The quantitative analysis of style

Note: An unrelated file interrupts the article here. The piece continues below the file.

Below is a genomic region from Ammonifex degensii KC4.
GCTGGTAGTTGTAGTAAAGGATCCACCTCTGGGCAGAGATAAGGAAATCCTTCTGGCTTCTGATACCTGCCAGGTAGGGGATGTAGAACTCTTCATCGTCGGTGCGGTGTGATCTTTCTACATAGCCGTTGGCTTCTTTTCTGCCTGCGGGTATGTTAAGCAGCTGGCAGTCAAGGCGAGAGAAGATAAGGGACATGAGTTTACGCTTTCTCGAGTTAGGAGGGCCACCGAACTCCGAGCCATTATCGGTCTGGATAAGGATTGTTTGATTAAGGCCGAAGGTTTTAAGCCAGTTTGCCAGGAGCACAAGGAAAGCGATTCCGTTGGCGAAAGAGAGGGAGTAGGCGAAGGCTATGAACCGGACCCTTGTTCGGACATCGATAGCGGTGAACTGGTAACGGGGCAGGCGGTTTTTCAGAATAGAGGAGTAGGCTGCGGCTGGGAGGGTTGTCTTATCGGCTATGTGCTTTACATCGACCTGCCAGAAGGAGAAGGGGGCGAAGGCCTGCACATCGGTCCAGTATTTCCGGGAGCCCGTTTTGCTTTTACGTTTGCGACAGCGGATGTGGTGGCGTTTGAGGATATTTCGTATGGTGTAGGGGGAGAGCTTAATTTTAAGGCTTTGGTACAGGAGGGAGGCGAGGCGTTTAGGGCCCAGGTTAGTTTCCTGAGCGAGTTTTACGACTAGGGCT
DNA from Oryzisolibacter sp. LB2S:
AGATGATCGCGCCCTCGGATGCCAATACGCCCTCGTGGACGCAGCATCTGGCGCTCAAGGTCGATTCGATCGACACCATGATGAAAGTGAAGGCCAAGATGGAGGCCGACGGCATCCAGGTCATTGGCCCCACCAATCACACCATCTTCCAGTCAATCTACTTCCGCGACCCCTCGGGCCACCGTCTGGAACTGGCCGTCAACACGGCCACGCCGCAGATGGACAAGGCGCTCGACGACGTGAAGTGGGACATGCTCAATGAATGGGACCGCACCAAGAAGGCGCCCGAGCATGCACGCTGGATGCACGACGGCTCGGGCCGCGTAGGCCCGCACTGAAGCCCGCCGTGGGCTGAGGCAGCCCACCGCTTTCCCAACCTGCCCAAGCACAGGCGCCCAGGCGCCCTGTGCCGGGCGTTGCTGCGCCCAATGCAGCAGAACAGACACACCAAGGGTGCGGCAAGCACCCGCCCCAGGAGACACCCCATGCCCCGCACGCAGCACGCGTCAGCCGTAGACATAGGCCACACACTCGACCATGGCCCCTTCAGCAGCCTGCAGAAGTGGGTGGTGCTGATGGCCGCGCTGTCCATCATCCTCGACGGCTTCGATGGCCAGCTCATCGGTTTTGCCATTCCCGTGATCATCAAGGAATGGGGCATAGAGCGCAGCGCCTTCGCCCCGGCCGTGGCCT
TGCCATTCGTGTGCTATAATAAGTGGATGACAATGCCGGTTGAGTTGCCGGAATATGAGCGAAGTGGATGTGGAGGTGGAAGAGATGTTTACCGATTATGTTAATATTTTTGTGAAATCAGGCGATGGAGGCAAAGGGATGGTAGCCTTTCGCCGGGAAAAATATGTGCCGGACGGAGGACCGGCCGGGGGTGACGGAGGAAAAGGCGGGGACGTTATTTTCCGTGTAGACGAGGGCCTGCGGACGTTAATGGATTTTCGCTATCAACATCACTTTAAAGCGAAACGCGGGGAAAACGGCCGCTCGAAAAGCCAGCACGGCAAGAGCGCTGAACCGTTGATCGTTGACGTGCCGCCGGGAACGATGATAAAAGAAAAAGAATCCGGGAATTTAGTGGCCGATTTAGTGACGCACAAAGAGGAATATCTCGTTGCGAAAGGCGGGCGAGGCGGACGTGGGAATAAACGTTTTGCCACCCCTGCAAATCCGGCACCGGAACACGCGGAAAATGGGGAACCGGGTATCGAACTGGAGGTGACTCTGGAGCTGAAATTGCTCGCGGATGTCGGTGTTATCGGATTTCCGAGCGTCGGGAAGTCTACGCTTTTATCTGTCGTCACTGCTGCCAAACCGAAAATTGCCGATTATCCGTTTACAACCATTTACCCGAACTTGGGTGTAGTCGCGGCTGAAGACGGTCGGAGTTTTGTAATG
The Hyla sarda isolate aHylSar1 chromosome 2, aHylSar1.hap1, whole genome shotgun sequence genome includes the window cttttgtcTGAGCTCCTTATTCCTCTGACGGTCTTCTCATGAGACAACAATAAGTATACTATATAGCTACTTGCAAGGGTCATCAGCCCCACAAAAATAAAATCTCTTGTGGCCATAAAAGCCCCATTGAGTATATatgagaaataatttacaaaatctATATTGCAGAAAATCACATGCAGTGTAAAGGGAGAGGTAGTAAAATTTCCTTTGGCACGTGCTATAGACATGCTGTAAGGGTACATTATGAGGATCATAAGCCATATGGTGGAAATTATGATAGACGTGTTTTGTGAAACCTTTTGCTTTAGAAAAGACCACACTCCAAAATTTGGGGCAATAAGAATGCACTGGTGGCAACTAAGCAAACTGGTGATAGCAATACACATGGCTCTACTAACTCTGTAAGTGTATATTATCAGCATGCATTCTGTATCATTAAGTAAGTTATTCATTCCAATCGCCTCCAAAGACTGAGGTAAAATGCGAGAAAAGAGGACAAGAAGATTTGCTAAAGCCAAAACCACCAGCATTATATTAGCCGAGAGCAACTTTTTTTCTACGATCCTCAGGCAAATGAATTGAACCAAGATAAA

One of the few film scholars to apply statistical style analysis to film is Barry Salt. In his essay 'Statistical Style Analysis of Motion Pictures' (1974), and later in his book Film Style and Technology (1992), he describes the individual style of directors by systematically collecting data on the formal parameters of their films. Salt then represents the quantity and frequency of these formal parameters in bar graphs, percentages, and average shot lengths (there will be more on these methods in section 3.5). When he compares and contrasts the form of the films of different directors, he moves into the realm of stylistic analysis. Style in this sense designates a set of measurable patterns that significantly deviate from contextual norms. As just one example, Barry Salt calculated that the average shot length of a film in the 1940s is around nine to ten seconds. A 1940s film with an average shot length of 30 seconds therefore significantly deviates from the norm, and is thus a significant indicator of style.

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